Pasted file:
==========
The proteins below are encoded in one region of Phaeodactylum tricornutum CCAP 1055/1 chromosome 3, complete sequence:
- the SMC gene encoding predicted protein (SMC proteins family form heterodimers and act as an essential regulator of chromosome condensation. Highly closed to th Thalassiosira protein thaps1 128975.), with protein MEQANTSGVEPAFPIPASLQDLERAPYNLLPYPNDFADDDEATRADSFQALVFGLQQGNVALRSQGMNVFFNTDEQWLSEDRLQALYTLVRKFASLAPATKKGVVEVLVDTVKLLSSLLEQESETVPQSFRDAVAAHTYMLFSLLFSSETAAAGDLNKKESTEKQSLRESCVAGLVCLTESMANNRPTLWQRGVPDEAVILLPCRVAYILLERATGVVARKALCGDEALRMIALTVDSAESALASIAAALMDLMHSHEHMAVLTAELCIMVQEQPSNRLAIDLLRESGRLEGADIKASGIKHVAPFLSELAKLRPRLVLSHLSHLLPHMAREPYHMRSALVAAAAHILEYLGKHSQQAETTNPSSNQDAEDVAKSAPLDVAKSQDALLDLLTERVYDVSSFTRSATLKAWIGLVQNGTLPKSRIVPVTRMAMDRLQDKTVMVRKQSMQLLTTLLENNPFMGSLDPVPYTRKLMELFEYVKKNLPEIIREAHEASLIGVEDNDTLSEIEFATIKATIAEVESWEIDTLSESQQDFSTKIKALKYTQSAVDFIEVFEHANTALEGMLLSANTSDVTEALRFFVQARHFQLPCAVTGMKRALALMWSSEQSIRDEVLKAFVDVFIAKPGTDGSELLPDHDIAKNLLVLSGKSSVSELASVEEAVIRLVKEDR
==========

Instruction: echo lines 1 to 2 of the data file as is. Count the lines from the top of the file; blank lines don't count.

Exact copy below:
The proteins below are encoded in one region of Phaeodactylum tricornutum CCAP 1055/1 chromosome 3, complete sequence:
- the SMC gene encoding predicted protein (SMC proteins family form heterodimers and act as an essential regulator of chromosome condensation. Highly closed to th Thalassiosira protein thaps1 128975.), with protein MEQANTSGVEPAFPIPASLQDLERAPYNLLPYPNDFADDDEATRADSFQALVFGLQQGNVALRSQGMNVFFNTDEQWLSEDRLQALYTLVRKFASLAPATKKGVVEVLVDTVKLLSSLLEQESETVPQSFRDAVAAHTYMLFSLLFSSETAAAGDLNKKESTEKQSLRESCVAGLVCLTESMANNRPTLWQRGVPDEAVILLPCRVAYILLERATGVVARKALCGDEALRMIALTVDSAESALASIAAALMDLMHSHEHMAVLTAELCIMVQEQPSNRLAIDLLRESGRLEGADIKASGIKHVAPFLSELAKLRPRLVLSHLSHLLPHMAREPYHMRSALVAAAAHILEYLGKHSQQAETTNPSSNQDAEDVAKSAPLDVAKSQDALLDLLTERVYDVSSFTRSATLKAWIGLVQNGTLPKSRIVPVTRMAMDRLQDKTVMVRKQSMQLLTTLLENNPFMGSLDPVPYTRKLMELFEYVKKNLPEIIREAHEASLIGVEDNDTLSEIEFATIKATIAEVESWEIDTLSESQQDFSTKIKALKYTQSAVDFIEVFEHANTALEGMLLSANTSDVTEALRFFVQARHFQLPCAVTGMKRALALMWSSEQSIRDEVLKAFVDVFIAKPGTDGSELLPDHDIAKNLLVLSGKSSVSELASVEEAVIRLVKEDR